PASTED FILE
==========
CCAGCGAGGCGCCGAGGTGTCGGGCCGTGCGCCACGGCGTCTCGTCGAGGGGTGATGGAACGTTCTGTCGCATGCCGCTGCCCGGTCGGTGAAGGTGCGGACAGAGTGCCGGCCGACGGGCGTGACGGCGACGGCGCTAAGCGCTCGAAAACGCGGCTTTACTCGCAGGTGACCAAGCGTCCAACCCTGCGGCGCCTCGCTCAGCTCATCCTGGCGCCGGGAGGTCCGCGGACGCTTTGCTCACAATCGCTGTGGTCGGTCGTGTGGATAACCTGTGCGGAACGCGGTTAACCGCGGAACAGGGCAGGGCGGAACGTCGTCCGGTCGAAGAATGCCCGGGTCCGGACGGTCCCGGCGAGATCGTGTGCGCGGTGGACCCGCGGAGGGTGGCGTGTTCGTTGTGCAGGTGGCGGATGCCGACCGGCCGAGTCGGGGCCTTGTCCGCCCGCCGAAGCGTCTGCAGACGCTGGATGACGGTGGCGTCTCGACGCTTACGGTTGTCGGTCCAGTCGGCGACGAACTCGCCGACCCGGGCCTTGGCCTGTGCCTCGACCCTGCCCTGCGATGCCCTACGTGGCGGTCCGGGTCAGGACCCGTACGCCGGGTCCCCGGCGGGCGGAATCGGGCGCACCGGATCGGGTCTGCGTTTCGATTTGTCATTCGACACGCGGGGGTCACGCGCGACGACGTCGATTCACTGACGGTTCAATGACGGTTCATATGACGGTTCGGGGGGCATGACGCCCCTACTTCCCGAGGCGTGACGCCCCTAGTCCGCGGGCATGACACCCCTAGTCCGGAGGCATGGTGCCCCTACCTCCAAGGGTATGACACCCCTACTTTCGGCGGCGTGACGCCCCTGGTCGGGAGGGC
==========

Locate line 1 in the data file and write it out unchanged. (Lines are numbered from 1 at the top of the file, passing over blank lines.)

CCAGCGAGGCGCCGAGGTGTCGGGCCGTGCGCCACGGCGTCTCGTCGAGGGGTGATGGAACGTTCTGTCGCATGCCGCTGCCCGGTCGGTGAAGGTGCGGACAGAGTGCCGGCCGACGGGCGTGACGGCGACGGCGCTAAGCGCTCGAAAACGCGGCTTTACTCGCAGGTGACCAAGCGTCCAACCCTGCGGCGCCTCGCTCAGCTCATCCTGGCGCCGGGAGGTCCGCGGACGCTTTGCTCACAATCGCTGTGGTCGGTCGTGTGGATAACCTGTGCGGAACGCGGTTAACCGCGGAACAGGGCAGGGCGGAACGTCGTCCGGTCGAAGAATGCCCGGGTCCGGACGGTCCCGGCGAGATCGTGTGCGCGGTGGACCCGCGGAGGGTGGCGTGTTCGTTGTGCAGGTGGCGGATGCCGACCGGCCGAGTCGGGGCCTTGTCCGCCCGCCGAAGCGTCTGCAGACGCTGGATGACGGTGGCGTCTCGACGCTTACGGTTGTCGGTCCAGTCGGCGACGAACTCGCCGACCCGGGCCTTGGCCTGTGCCTCGACCCTGCCCTGCGATGCCCTACGTGGCGGTCCGGGTCAGGACCCGTACGCCGGGTCCCCGGCGGGCGGAATCGGGCGCACCGGATCGGGTCTGCGTTTCGATTTGTCATTCGACACGCGGGGGTCACGCGCGACGACGTCGATTCACTGACGGTTCAATGACGGTTCATATGACGGTTCGGGGGGCATGACGCCCCTACTTCCCGAGGCGTGACGCCCCTAGTCCGCGGGCATGACACCCCTAGTCCGGAGGCATGGTGCCCCTACCTCCAAGGGTATGACACCCCTACTTTCGGCGGCGTGACGCCCCTGGTCGGGAGGGC